Contents

Synopsis

According to the story line, Professor Howe had served in the Korean War and was writing a novel in his spare time. In a 1964 episode entitled "The Trouble with Girls", Keir Dullea and Mark Goddard appear as roommates who clash over a girl, Lynn Walton, played by Joey Heatherton. Dullea's character has a nervous breakdown and leaves college.

Don Gordon played Mario Saccone, a 37-year-old soldier who returns from South Vietnam and enters Channing College. This is more than a year before the large United States troop commitment to Southeast Asia and the subsequent breakdown in campus order at many institutions. Gordon is interested in the younger wife of an older political science professor named Jonathan Kobitz, played by Jacqueline Scott and Wendell Corey, respectively. Robert Lansing appeared as an alcoholic professor wrapped in self-pity. Rip Torn appeared as a graduate student with multiple degrees who remains at Channing because of his social life.

Channing was broadcast at 10 p.m. Eastern on Wednesdays after Ben Casey. Its competition was The Eleventh Hour on NBC and The Danny Kaye Show, a variety show on CBS.[3]

Cast

Notable guest stars

Episodes

No. Title Directed by Written by Original air date
1"Message from the Tin Room"TBATBASeptember 18, 1963 (1963-09-18)
2"Exercise in a Shark Tank"TBATBASeptember 25, 1963 (1963-09-25)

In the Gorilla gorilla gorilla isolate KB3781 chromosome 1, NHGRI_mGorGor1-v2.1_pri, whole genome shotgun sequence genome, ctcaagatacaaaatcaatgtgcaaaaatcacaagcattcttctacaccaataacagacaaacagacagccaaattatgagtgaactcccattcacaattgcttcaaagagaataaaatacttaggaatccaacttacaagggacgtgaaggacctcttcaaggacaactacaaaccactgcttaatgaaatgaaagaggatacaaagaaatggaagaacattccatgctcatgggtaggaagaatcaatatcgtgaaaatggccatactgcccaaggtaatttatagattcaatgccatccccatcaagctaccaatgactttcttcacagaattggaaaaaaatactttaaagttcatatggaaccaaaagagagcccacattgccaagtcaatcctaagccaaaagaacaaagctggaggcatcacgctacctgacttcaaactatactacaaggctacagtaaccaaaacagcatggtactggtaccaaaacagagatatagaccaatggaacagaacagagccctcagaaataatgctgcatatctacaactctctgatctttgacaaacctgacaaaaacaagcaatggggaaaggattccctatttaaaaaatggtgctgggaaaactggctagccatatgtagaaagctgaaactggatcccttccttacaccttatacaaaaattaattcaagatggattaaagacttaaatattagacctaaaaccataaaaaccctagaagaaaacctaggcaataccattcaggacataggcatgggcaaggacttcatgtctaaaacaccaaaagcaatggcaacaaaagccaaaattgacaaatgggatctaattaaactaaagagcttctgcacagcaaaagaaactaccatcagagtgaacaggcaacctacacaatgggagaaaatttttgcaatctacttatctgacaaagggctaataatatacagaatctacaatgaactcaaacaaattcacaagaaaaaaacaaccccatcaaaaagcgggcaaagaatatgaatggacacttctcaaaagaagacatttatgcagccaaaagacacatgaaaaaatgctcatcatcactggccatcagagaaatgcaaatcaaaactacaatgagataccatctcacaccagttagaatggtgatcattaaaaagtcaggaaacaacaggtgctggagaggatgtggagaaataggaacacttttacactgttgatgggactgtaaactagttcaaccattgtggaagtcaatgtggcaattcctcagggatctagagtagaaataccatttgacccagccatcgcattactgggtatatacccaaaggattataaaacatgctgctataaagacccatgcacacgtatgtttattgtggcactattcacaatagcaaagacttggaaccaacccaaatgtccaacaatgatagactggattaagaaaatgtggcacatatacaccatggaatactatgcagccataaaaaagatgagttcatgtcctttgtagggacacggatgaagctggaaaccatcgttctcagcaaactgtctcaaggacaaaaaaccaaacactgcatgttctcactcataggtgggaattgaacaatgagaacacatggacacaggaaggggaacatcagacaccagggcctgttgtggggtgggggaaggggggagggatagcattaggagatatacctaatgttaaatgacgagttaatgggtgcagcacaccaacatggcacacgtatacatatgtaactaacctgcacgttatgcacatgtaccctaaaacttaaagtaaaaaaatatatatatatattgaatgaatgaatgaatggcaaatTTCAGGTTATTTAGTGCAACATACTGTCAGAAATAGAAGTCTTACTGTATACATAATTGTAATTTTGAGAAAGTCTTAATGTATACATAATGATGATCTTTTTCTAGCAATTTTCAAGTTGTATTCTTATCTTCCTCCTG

3"An Obelisk for Benny"TBATBAOctober 2, 1963 (1963-10-02)
4"No Wild Games for Sophie"TBATBAOctober 9, 1963 (1963-10-09)
5"Dragon in the Den"TBATBAOctober 23, 1963 (1963-10-23)
6"Potato Bash World"TBATBAOctober 30, 1963 (1963-10-30)
7"Collision Course"TBATBANovember 6, 1963 (1963-11-06)
8"A Patron Saint for the Cargo Cult"TBATBANovember 13, 1963 (1963-11-13)
9"Beyond His Reach"TBATBANovember 27, 1963 (1963-11-27)
10"A Doll's House with Pompoms and Trophies"TBATBADecember 4, 1963 (1963-12-04)
11"A Window on the War"TBATBADecember 11, 1963 (1963-12-11)
12"The Last Testament of Buddy Crown"TBATBADecember 18, 1963 (1963-12-18)
13"A Hall Full of Strangers"TBATBADecember 25, 1963 (1963-12-25)
14"Memory of a Firing Squad"TBATBAJanuary 1, 1964 (1964-01-01)
15"A Rich, Famous, Glamorous Folk Singer Like Me"TBATBAJanuary 8, 1964 (1964-01-08)
16"Swing for the Moon"TBATBAJanuary 15, 1964 (1964-01-15)
17"Another Kind of Music"TBATBAJanuary 22, 1964 (1964-01-22)
18"Ou Sont Les Neiges...?"TBATBAFebruary 12, 1964 (1964-02-12)
19"The Face in the Sun"TBATBAFebruary 19, 1964 (1964-02-19)
20"A Claim to Immortality"TBATBAFebruary 26, 1964 (1964-02-26)
21"Freedom Is a Lovesome Thing God Wot"TBATBAMarch 4, 1964 (1964-03-04)
22"The Trouble With Girls"Alan Crosland Jr.Ken KolbMarch 11, 1964 (1964-03-11)
23"Wave Goodbye to Our Fair-haired Boy"TBATBAMarch 18, 1964 (1964-03-18)
24"A Bang and a Whimper"TBATBAMarch 25, 1964 (1964-03-25)
25"Christmas Day Is Breaking Wan"TBATBAApril 1, 1964 (1964-04-01)
26"My Son, the All-American"TBATBAApril 8, 1964 (1964-04-08)

Production notes

Stanley Rubin (Bracken's World) was the executive producer; Jack Laird (Ben Casey and Kojak), the producer, and Bob Rafelson (the film Five Easy Pieces), the associate producer.

References

  1. ^ Alex McNeil, Total Television, New York: Penguin Books, 1996, 4th ed., p. 154
  2. ^ Adams, Val (January 1, 1964). "A.B.C.-TV TO DROP '77 SUNSET STRIP' / Also Discontinuing 3 Other Series Before April". The New York Times, p.41. Retrieved November 18, 2018.
  3. ^ 1963-1964 American network television schedule, in appendix of Total Television

External links

This page was last edited on 15 March 2019, at 03:00